Fans of The Bachelor have likely learned a lot about Arie Luyendyk Jr. now that his season has begun. His family history, however, might be not be as familiar to viewers. Arie's father, who shares his name, was a famous race car driver long before Arie got behind the wheel. He was pretty successful, but what is Arie Luyendyk Sr.'s net worth?
Luyendyk had a racing career that lasted for decades, starting in the 1970s and continuing until his retirement in 1999 (then his second retirement in 2003). In that time, he won quite a few races, coming out as the champion in the Dutch Formula Ford competition, the European Formula Ford, and the European Super Vee in the 1970s. He tried his hand at the Indianapolis 500 first in 1985, where he came in seventh and earned the title "Rookie of the Year." But he would go on to do even better in the race, winning twice: once in 1990, and again in 1997.
After seeing how well Luyendyk Sr. did in his chosen profession, it comes as no surprise that Celebrity Net Worth speculates that his net worth is around $20 million. That seems like a pretty staggering sum (even just one million sounds pretty good to me!) but it starts to make sense once you break it down.
Celebrity Net Worth attributes Luyendyk's impressive number to his decade-spanning racing career. While earning money from races doesn't seem to be the most reliable source of income because it depends on where you rank in any given race, when it pays off, it pays off. Racing-Reference.com has Luyendyk's statistics available and they yield some pretty impressive funds. His earnings from 11 years involved with the AAA/USAC Champ Car Series earned him over $3 million total, while his 13 years taking part in the CART/CCWS series resulted in him ending up with nearly $6 million ($5,837,546 to be exact) overall.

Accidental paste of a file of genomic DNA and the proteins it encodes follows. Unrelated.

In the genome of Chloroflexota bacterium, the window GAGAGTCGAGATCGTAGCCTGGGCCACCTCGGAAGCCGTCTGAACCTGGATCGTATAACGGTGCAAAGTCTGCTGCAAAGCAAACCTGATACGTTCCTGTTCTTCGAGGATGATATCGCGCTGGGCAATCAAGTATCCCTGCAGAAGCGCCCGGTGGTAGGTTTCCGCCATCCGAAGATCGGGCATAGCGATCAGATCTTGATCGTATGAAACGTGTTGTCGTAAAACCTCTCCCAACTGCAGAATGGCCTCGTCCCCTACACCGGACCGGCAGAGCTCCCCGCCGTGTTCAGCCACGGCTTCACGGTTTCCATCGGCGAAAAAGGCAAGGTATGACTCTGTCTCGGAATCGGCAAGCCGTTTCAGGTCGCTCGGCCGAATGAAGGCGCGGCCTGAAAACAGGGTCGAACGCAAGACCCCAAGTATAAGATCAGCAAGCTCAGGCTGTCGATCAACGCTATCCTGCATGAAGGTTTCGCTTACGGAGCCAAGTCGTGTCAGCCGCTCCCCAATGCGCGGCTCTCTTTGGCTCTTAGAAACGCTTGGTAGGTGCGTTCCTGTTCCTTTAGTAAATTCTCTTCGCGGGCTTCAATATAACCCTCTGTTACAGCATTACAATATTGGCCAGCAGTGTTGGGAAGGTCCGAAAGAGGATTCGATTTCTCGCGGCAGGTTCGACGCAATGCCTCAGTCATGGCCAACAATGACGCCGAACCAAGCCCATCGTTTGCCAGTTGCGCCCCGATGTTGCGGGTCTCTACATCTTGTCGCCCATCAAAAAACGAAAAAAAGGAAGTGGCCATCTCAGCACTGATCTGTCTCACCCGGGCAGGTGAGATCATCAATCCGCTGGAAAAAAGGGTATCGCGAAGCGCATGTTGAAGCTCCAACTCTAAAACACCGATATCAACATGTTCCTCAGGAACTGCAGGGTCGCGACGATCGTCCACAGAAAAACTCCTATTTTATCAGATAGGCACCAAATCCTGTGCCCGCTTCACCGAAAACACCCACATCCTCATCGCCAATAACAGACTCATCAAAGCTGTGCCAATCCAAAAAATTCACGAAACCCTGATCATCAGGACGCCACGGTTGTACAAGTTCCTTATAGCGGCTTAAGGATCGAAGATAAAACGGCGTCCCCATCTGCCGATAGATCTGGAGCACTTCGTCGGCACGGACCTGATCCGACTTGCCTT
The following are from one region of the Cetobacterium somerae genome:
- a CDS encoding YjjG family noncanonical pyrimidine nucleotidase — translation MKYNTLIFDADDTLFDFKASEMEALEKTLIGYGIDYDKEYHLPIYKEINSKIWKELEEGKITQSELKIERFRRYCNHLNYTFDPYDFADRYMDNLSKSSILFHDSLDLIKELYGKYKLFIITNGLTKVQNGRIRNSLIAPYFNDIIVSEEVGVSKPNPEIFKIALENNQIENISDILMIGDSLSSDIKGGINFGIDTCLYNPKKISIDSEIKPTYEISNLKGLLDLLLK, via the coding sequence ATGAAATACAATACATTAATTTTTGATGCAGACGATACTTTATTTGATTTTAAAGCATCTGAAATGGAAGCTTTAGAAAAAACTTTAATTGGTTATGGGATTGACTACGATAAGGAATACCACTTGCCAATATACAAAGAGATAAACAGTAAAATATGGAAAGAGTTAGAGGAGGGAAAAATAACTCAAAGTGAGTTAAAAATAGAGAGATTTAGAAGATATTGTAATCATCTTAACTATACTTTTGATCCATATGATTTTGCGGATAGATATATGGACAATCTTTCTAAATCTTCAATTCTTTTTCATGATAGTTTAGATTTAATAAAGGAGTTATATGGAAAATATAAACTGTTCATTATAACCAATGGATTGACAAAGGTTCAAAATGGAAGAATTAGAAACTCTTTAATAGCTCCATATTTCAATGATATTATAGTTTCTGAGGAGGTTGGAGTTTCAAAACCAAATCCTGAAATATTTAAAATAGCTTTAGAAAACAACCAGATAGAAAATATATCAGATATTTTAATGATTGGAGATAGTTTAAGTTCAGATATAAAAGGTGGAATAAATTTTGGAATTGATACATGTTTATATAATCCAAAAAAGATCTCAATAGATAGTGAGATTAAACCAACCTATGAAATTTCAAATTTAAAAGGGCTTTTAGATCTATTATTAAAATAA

Seven years participating in the Verizon Indycar series left him with $4,131,193, and he earned money from other races as well. But these weren't lump sums handed off to Luyendyk all at once. Some years he didn't make anything at all from a race; during others, he made a million, or several hundred thousand. Reliability is really not the strong suit of this job, but hey — does it really matter if sometimes you're being handed a cool million dollars? For example, when Luyendyk won the Indy 500 in 1990, Indianapolis Motor Speedway lists him as having earned $1,090,940; when he won again in 1997, he went home with $1,568,150. And that's 1990s money, so adjust for inflation in your head.
During his retirement, Arie's dad worked as a commentator for ABC Sports, and likely was able to negotiate a pretty good fee. Sports Management Degree Guide reported that the average annual salary for a sports announcer was $41,800, but could also go as high as $5 million. Landing anywhere in that very broad range could lead to a pretty comfortable life, and Luyendyk's racing successes could have bumped up his salary a bit.
He was also named an Indy Car race steward for the 2016 season. Jay Frye, the Indy Car president of competition and operation, described the job by saying, "Being a race steward requires thorough knowledge and consistent interpretation of the rules, as well as the ability to enact them with resolve." It isn't easy to track down the salary Luyendyk would have been entitled to as part of the job, but considering his responsibilities and history, it probably wasn't bad.
It seems like Arie's dad was able to support the entire Luyendyk family (and then some) thanks to his victories on the track.
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